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Israel’s Annexation Plans and the Hashemite Kingdom

 
By COL Mohamed Etman, Egyptian Army, US Central Command: Strategy Plans and Policy Directorate; Combined Strategic Analysis Group
02 July 2020

Summary:

The geopolitical implications of President Trump’s peace initiative “Peace to Prosperity – A Vision to the Improve the Lives of the Palestinian and Israeli People”  are analyzed for both Israel and Jordan. How Israeli annexation may affect the region is considered, recommendations are provided for the US and CENTCOM on how to move forward with Israel, Jordan, and the Palestinians.

Key Points:

  • Emboldened by what could be regarded a unique window of opportunity, Benjamin Netanyahu probably consider annexation of the West Bank an historic moment without acknowledging the risks.
  • Benjamin’s Netanyahu’s annexation plan could end up threatening Israel’s long-term interests and – so far -warming relations with Arab and Muslim neighbors.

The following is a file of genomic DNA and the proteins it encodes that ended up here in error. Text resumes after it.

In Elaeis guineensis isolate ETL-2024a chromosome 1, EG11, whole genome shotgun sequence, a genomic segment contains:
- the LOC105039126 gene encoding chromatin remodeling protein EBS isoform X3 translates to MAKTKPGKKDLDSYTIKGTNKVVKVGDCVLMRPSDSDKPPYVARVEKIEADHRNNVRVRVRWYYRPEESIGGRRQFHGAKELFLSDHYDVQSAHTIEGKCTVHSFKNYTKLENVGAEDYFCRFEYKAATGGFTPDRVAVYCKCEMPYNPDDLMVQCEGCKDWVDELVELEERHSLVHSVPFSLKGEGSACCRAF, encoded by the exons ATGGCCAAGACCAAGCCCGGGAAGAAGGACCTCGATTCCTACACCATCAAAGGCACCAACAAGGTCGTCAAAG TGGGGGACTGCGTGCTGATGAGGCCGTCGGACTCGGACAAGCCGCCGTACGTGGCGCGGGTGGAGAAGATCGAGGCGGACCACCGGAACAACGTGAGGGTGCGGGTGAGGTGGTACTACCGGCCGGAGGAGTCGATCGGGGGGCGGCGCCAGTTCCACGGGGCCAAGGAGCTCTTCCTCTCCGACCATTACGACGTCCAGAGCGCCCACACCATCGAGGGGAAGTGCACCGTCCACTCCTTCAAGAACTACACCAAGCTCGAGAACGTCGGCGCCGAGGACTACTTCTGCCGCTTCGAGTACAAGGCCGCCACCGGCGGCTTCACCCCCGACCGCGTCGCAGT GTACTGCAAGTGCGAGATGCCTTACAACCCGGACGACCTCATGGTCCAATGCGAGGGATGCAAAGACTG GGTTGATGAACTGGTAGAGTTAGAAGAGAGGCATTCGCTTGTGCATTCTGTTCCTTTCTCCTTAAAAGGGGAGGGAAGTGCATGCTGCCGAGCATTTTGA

• Jordan might be left with no other choice but the dilemma of having to chose between its people’s demands and its geopolitical/diplomatic interests since it cannot afford to officially sever ties with Israel, and most importantly, with the US.
  • The US should resort back to its core values and reconsider the use of military and economic aid as bargaining chips within negotiations.

Overview:

The Palestinians, whose land has been under Israeli military occupation since the 1967 Arab-Israeli war, continue to claim that the West Bank should be part of their future state, in which they still firmly believe. As such, they deem Israeli settlements illegal, as do most of the world powers. At the end of January 2020, President Trump unveiled the long-awaited US peace initiative, dubbed “Peace to Prosperity – A Vision to Improve the Lives of the Palestinian and Israeli People,” but immediately faced worldwide rejection.

Read entire paper here.

The opinions and conclusions expressed herein are those of a number of international officers within the Combined Strategic Analysis Group (CSAG) and do not necessarily reflect the views of United States Central Command, not of the nations represented within the CSAG or any other governmental agency.

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